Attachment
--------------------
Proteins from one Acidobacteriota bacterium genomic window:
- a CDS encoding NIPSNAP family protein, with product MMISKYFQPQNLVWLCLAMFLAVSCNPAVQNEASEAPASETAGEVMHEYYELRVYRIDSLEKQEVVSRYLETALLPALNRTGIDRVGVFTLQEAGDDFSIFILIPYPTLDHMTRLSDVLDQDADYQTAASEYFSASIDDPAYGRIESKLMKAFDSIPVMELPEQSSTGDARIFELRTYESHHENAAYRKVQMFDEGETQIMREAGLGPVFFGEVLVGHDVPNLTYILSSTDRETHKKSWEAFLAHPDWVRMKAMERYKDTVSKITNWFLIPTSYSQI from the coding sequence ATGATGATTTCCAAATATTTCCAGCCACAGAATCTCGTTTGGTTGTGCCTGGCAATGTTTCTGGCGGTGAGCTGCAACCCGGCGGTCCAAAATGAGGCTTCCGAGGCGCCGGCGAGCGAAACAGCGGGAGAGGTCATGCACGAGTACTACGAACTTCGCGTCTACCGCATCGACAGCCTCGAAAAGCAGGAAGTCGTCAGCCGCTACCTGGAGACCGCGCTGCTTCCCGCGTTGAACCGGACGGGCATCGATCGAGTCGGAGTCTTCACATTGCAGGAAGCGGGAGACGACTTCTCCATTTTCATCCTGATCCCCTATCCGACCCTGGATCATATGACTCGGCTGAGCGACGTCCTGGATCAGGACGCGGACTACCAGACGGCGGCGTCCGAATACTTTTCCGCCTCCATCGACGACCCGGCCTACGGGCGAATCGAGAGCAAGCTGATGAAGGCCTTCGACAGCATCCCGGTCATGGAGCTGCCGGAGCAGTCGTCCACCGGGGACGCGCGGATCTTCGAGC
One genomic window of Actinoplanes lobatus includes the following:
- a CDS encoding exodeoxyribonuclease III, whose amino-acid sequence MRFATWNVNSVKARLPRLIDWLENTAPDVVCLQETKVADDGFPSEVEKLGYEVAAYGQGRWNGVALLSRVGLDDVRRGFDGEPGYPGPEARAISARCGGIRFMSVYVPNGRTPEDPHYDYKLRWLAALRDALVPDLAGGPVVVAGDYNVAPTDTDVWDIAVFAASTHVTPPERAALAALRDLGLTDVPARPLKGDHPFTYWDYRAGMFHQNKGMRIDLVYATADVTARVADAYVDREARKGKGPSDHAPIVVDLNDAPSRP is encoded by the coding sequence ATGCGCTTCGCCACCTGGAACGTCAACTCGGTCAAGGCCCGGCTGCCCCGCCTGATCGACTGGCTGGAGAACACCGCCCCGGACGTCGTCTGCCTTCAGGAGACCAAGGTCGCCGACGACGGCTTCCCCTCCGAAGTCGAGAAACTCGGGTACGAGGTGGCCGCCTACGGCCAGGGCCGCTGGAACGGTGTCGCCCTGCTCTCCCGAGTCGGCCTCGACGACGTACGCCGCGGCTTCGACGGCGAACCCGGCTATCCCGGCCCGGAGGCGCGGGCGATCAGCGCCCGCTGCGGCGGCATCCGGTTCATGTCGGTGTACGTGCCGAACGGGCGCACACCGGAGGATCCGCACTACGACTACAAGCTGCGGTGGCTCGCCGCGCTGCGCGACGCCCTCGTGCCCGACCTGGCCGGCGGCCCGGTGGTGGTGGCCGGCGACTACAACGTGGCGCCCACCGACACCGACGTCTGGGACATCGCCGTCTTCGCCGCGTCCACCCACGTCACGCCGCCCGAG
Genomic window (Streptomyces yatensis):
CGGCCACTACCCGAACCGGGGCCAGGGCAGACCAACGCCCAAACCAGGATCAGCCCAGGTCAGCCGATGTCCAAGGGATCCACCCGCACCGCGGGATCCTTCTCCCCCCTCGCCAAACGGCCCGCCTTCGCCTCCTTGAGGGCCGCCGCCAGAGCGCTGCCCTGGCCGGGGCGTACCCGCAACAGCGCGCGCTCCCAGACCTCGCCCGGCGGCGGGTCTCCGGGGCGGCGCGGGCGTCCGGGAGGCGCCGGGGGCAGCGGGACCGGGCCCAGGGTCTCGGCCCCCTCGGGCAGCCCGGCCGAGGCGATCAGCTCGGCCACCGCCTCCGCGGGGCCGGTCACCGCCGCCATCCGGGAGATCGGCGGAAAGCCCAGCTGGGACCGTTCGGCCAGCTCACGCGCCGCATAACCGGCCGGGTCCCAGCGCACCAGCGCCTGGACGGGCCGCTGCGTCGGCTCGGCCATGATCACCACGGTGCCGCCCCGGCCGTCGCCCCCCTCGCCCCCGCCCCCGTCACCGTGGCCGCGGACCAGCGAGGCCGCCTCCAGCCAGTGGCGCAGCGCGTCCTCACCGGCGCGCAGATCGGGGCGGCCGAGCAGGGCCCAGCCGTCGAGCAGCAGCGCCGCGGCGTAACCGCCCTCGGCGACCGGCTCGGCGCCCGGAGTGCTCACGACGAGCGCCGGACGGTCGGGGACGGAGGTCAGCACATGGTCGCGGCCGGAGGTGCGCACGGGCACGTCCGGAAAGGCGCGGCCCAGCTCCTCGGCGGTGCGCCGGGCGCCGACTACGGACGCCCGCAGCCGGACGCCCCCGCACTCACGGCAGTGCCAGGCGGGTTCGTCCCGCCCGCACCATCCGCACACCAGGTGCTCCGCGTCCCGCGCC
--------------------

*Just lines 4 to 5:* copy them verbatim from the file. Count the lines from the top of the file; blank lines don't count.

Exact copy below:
- a CDS encoding exodeoxyribonuclease III, whose amino-acid sequence MRFATWNVNSVKARLPRLIDWLENTAPDVVCLQETKVADDGFPSEVEKLGYEVAAYGQGRWNGVALLSRVGLDDVRRGFDGEPGYPGPEARAISARCGGIRFMSVYVPNGRTPEDPHYDYKLRWLAALRDALVPDLAGGPVVVAGDYNVAPTDTDVWDIAVFAASTHVTPPERAALAALRDLGLTDVPARPLKGDHPFTYWDYRAGMFHQNKGMRIDLVYATADVTARVADAYVDREARKGKGPSDHAPIVVDLNDAPSRP is encoded by the coding sequence ATGCGCTTCGCCACCTGGAACGTCAACTCGGTCAAGGCCCGGCTGCCCCGCCTGATCGACTGGCTGGAGAACACCGCCCCGGACGTCGTCTGCCTTCAGGAGACCAAGGTCGCCGACGACGGCTTCCCCTCCGAAGTCGAGAAACTCGGGTACGAGGTGGCCGCCTACGGCCAGGGCCGCTGGAACGGTGTCGCCCTGCTCTCCCGAGTCGGCCTCGACGACGTACGCCGCGGCTTCGACGGCGAACCCGGCTATCCCGGCCCGGAGGCGCGGGCGATCAGCGCCCGCTGCGGCGGCATCCGGTTCATGTCGGTGTACGTGCCGAACGGGCGCACACCGGAGGATCCGCACTACGACTACAAGCTGCGGTGGCTCGCCGCGCTGCGCGACGCCCTCGTGCCCGACCTGGCCGGCGGCCCGGTGGTGGTGGCCGGCGACTACAACGTGGCGCCCACCGACACCGACGTCTGGGACATCGCCGTCTTCGCCGCGTCCACCCACGTCACGCCGCCCGAG
Genomic window (Streptomyces yatensis):